Worship | July 3



The video above includes the full service, except for the time for sharing.

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Sermon Manuscript
Acts 4:32–37; 2 Cor 8:1-15
Guest Speaker: Alison Casella Brookins

Interdependence Sunday
So. Happy Independence day weekend. The favorite Mennonite holiday celebrating the
beginning of a war, commemorated every year by the setting of off tiny bombs all night
for a whole weekend (or, where I live in Chicago, for a month), the holiday when babies
can’t sleep and dogs go on poop strike.
When I’m explaining Mennonites, I often say: “Our denomination holds its meeting
every other year over the 4th of July weekend in a conference center in the hottest place
in the country. No one else is holding their conference in the sweltering heat of a holiday
weekend, so it’s inexpensive. This demonstrates our core values: not aligning too closely
with the political state, and being cheap.”
Independence day.
This holiday makes me uncomfortable. But I think it’s something deeper than just a
reaction against the “rockets’ red glare.” There’s something at the core of what it means
to our society to be American, to be independent, to be free, that feels very twisted.
I was not financially viable in my early to mid 20s.
I had quit college in my third year to intern on farms for a few years and then moved
back to my hometown to figure out what the heck I was going to do next. I worked—a
lot—but all low-paying work, a mix of barista-ing and gig work cleaning houses,
babysitting, and farm and garden work for friends and family.
When I figured out that I really did need to finish college I balked at the price tag. There
was no way THAT was going to work.
I talked to my parents. My parents believe in education, and are also rabidly anti-debt.
They said don’t worry. They would pay for it. Once again, I balked. My parents both
grew up very poor and they both worked their way through college (fun fact: my mom
worked at a Little Debbie factory where she got to eat as many Nutty Bars hot off the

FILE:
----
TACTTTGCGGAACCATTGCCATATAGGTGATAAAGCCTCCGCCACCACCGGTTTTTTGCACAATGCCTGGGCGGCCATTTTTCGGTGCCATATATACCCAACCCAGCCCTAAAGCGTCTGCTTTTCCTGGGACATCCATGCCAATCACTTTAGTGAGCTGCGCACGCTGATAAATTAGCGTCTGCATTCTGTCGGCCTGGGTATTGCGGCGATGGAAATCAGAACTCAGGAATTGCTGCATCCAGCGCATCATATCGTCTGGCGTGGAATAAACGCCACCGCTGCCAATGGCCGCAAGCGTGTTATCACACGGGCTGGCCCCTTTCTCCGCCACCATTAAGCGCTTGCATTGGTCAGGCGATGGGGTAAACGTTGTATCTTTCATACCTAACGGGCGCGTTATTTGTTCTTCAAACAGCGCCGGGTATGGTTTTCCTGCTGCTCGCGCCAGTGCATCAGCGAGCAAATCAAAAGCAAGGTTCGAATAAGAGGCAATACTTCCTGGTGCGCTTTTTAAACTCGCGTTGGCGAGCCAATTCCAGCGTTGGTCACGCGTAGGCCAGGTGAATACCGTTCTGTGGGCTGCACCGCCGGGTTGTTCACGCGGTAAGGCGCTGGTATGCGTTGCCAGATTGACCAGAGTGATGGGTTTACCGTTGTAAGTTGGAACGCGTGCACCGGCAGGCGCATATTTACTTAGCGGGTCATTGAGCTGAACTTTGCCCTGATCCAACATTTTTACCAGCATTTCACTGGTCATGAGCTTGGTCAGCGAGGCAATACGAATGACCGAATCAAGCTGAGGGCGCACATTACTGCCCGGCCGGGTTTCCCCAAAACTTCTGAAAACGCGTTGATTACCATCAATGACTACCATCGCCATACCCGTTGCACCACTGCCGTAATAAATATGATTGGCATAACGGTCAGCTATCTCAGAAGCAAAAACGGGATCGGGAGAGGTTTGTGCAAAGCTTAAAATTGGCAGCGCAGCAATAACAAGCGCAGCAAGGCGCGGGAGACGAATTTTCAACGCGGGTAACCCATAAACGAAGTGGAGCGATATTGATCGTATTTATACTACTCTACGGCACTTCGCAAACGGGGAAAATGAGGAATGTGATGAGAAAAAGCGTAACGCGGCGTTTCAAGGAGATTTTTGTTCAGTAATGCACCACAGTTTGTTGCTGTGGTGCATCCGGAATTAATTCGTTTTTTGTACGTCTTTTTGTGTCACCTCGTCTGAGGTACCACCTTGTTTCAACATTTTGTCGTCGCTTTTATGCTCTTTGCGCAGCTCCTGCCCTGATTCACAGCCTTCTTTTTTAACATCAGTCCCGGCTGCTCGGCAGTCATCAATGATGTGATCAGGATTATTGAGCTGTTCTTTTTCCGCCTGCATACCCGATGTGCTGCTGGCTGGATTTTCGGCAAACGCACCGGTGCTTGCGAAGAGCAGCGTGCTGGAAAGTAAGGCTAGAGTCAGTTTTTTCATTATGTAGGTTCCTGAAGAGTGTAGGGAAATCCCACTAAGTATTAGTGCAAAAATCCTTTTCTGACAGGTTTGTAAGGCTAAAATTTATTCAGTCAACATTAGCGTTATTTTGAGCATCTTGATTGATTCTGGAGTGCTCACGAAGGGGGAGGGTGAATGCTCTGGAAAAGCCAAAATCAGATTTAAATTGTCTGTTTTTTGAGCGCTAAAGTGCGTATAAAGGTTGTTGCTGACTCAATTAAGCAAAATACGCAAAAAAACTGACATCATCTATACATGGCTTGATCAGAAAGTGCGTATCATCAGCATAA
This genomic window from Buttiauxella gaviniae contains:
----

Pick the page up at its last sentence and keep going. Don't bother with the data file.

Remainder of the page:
assembly line as she wanted, a story that makes me as envious today as it did when I
was five). They made their own way, and I had some sense that I was supposed to do the
“I should be independent by now,” I whined at my dad one day—I used to do that a lot.
Thanks dad.
I’ve never forgotten what he said, and it changed the way I think about the world:
“You’ll always be dependent on someone or something. And I’d rather you be dependent
on people who love you and care about you than on a bank.”
You’ll always be dependent on something. So be dependent on people who love you.
I think this is where my discomfort with Independence day lies. Our society’s ideas
about independence have come to mean separation and individualism, being self-reliant,
taking care of our own physical, financial, and even emotional needs, without needing
anyone else.
I do want to acknowledge that there are many layers of privilege in my story—the
privilege of having parents to depend on who were able and willing to pay for my
education. The specifically white privilege of my family being allowed to work their
way out of poverty to have the means to pay for their kid’s education. My mom’s dad
worked as a janitor for the university, so she got cheap tuition, and they went to a school
associated with their Seventh Day Adventist faith tradition, which valued education and
worked to make it accessible for them. My parents worked so hard in their lives, but did
not accomplish what they did completely by themselves—theirs is not a “pull yourself
up by your bootstraps” story.
We love those kind of stories, though.
I grew up loving the Little House books by Laura Ingalls Wilder. Some of my earliest
literary memories are hearing my mom read them to my older sister. Farmer Boy was